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Where Should You Live if You Have Lupus?

One of the most often asked questions that comes our way at Molly’s Fund Fighting Lupus is, “Where is the best place to live with lupus?”  Putting it mildly, that question is about as complicated as the disease itself.  Now, before I lose you – let me delve into why.  The heterogeneity of the disease is such that every single person with lupus is a little different, so inevitably the needs from person to person are different as well.  For instance, do you have arthritis or Raynaud’s Syndrome?  Are the cold winter months terribly difficult on your hands and feet?  Maybe you would feel better in a warm, dry environment.  Do you suffer from pleurisy and are sensitive to air quality?  Possibly moving away from known populated cities with poor air quality may be wise.

This blog is not intended to provide you with the perfect pinpoint location, or to give you anxiety about where you are currently living.  What it is intended to do is provide you with options.  To breakdown some of the biggest concerns with people living with lupus and address those concerns.  Prioritizing what is most important, i.e., relationship with you doctor, close proximity to friends and family, welcoming neighborhood- also play into your decision.  We hope you find this helpful if you are deciding to relocate or are concerned that your environment may be exacerbating your symptoms.

COLD VERSUS WARM

Though the cold versus warm debate may be viewed as anecdotal by some scientists, doctors feel that their patients are convinced that the weather affects their symptoms.  In a recent article,  Dr. James Fant, Associate Professor of Medicine and Director of Rheumatology at South Carolina’s School of Medicine’s University Specialty Clinics, states how he believes there must be a connection even if they cannot scientifically explain the exact mechanism that is causing the shift in symptoms.  He states, “…I believe there is a connection simply because I’ve heard too many patients tell me that they are absolutely sure when it’s going to rain because their knees will hurt more. “  He goes on to say, “Raynaud’s causes cold-induced vasospasms (decreased blood supply in the hands) and it can definitely worsen in colder conditions.”  However, with arthritis it’s a matter of preference, he remarks, “With the more prevalent arthritis types like osteoarthritis or rheumatoid arthritis, sun exposure, because it provides warmth, can make you feel better. There’s no evidence that it actually changes the condition, but it can affect you symptomatically in a positive way.”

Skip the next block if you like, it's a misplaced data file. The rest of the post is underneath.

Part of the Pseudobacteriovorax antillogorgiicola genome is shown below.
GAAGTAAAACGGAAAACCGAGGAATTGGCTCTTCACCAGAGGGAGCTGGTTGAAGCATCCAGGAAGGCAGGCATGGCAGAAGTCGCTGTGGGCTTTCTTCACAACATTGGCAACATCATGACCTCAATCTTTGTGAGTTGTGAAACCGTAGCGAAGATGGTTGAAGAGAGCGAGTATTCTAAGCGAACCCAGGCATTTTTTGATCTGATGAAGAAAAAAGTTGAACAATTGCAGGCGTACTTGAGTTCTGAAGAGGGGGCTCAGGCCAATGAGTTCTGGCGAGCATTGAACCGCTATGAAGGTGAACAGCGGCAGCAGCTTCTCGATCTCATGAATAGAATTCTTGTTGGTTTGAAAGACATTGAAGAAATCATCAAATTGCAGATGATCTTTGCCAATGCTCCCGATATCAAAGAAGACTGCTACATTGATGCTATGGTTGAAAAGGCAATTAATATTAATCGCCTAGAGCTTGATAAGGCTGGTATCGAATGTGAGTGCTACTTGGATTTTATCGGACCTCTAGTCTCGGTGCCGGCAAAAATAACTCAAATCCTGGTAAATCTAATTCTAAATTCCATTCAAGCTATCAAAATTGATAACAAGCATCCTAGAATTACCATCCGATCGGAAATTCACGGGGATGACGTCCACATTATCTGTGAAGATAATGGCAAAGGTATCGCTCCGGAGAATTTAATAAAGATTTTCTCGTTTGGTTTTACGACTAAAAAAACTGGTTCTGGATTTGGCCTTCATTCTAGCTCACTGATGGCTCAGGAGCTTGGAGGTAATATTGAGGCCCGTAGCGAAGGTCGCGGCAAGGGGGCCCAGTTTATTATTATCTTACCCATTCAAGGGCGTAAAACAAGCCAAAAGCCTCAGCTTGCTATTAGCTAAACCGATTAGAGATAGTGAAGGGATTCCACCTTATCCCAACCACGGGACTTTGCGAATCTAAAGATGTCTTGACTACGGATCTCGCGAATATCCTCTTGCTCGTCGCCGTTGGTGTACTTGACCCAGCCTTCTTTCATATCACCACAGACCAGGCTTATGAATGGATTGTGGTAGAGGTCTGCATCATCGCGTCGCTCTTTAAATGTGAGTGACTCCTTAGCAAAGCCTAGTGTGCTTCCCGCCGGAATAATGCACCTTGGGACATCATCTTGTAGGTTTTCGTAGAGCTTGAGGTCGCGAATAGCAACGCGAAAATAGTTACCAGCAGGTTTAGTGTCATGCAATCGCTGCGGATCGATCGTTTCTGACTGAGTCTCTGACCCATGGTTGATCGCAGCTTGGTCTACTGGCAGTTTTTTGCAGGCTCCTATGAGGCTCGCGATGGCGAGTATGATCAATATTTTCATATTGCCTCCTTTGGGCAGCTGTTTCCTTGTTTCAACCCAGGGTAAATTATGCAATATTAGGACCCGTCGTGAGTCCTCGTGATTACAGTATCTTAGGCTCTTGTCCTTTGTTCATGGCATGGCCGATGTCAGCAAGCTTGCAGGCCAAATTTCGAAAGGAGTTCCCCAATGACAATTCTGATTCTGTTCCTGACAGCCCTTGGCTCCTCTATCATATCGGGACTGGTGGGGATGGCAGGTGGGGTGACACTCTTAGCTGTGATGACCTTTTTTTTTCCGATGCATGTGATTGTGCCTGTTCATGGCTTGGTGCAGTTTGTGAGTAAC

If you are like the 40-70% of those with lupus who experience photosensitivity (a severity of symptoms when exposed to ultraviolet rays), living in a warm, sunny climate may be difficult, if not near, impossible.  The sunniest and hottest cities like Las Vegas, Phoenix, Tucson, and San Antonio, may make it difficult to maintain a lifestyle out of the home. The Pacific Northwest might be the right spot for those who yearn for overcast days, free of hard hitting UV rays.  However, some individuals with rheumatoid arthritis find that living in areas that are warm (but not humid), may be better on the joints.  Cities like Dallas, Oklahoma City, are on the warmer side, but the levels of humidity are lower than other places.  The coldest cities like Fairbanks, Alaska and Fargo, North Dakota  – however, can be difficult if you have lung issues, Raynaud’s or suffer from nose, mouth or finger ulcers.   For an in-depth study on lupus and the effects of climate changes, click here.